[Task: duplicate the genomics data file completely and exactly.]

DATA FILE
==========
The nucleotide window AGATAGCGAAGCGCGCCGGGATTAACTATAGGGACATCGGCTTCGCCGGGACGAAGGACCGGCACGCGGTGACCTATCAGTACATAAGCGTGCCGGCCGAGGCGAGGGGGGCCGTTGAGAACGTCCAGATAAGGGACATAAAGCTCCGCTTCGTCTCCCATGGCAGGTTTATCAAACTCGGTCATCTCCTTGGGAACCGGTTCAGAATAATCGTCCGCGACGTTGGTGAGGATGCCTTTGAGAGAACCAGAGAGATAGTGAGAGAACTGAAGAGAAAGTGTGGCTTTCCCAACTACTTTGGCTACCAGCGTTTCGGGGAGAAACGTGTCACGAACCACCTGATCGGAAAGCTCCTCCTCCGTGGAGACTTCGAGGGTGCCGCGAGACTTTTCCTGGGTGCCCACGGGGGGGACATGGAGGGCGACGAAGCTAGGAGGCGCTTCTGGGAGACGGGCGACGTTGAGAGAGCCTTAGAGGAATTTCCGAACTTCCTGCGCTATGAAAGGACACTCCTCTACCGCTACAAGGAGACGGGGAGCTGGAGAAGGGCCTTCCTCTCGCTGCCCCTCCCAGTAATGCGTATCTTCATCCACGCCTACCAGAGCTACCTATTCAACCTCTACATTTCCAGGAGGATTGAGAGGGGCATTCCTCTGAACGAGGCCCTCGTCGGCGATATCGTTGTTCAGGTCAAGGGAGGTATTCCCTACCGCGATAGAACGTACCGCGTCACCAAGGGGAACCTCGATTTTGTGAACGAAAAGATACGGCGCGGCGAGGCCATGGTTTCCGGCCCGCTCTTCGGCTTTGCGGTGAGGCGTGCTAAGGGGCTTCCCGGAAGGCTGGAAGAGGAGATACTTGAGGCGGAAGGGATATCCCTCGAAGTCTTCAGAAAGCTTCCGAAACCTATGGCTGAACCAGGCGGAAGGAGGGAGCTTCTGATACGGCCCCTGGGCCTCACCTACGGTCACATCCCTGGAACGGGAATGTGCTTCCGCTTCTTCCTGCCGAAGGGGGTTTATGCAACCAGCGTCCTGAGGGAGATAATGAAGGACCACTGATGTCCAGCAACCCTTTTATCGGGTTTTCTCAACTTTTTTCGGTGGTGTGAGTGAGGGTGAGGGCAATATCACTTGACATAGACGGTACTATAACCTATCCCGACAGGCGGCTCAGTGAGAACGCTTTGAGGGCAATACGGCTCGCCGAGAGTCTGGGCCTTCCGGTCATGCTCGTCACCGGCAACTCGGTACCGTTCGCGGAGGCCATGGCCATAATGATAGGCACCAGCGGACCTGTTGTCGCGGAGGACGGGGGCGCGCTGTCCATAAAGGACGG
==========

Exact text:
The nucleotide window AGATAGCGAAGCGCGCCGGGATTAACTATAGGGACATCGGCTTCGCCGGGACGAAGGACCGGCACGCGGTGACCTATCAGTACATAAGCGTGCCGGCCGAGGCGAGGGGGGCCGTTGAGAACGTCCAGATAAGGGACATAAAGCTCCGCTTCGTCTCCCATGGCAGGTTTATCAAACTCGGTCATCTCCTTGGGAACCGGTTCAGAATAATCGTCCGCGACGTTGGTGAGGATGCCTTTGAGAGAACCAGAGAGATAGTGAGAGAACTGAAGAGAAAGTGTGGCTTTCCCAACTACTTTGGCTACCAGCGTTTCGGGGAGAAACGTGTCACGAACCACCTGATCGGAAAGCTCCTCCTCCGTGGAGACTTCGAGGGTGCCGCGAGACTTTTCCTGGGTGCCCACGGGGGGGACATGGAGGGCGACGAAGCTAGGAGGCGCTTCTGGGAGACGGGCGACGTTGAGAGAGCCTTAGAGGAATTTCCGAACTTCCTGCGCTATGAAAGGACACTCCTCTACCGCTACAAGGAGACGGGGAGCTGGAGAAGGGCCTTCCTCTCGCTGCCCCTCCCAGTAATGCGTATCTTCATCCACGCCTACCAGAGCTACCTATTCAACCTCTACATTTCCAGGAGGATTGAGAGGGGCATTCCTCTGAACGAGGCCCTCGTCGGCGATATCGTTGTTCAGGTCAAGGGAGGTATTCCCTACCGCGATAGAACGTACCGCGTCACCAAGGGGAACCTCGATTTTGTGAACGAAAAGATACGGCGCGGCGAGGCCATGGTTTCCGGCCCGCTCTTCGGCTTTGCGGTGAGGCGTGCTAAGGGGCTTCCCGGAAGGCTGGAAGAGGAGATACTTGAGGCGGAAGGGATATCCCTCGAAGTCTTCAGAAAGCTTCCGAAACCTATGGCTGAACCAGGCGGAAGGAGGGAGCTTCTGATACGGCCCCTGGGCCTCACCTACGGTCACATCCCTGGAACGGGAATGTGCTTCCGCTTCTTCCTGCCGAAGGGGGTTTATGCAACCAGCGTCCTGAGGGAGATAATGAAGGACCACTGATGTCCAGCAACCCTTTTATCGGGTTTTCTCAACTTTTTTCGGTGGTGTGAGTGAGGGTGAGGGCAATATCACTTGACATAGACGGTACTATAACCTATCCCGACAGGCGGCTCAGTGAGAACGCTTTGAGGGCAATACGGCTCGCCGAGAGTCTGGGCCTTCCGGTCATGCTCGTCACCGGCAACTCGGTACCGTTCGCGGAGGCCATGGCCATAATGATAGGCACCAGCGGACCTGTTGTCGCGGAGGACGGGGGCGCGCTGTCCATAAAGGACGG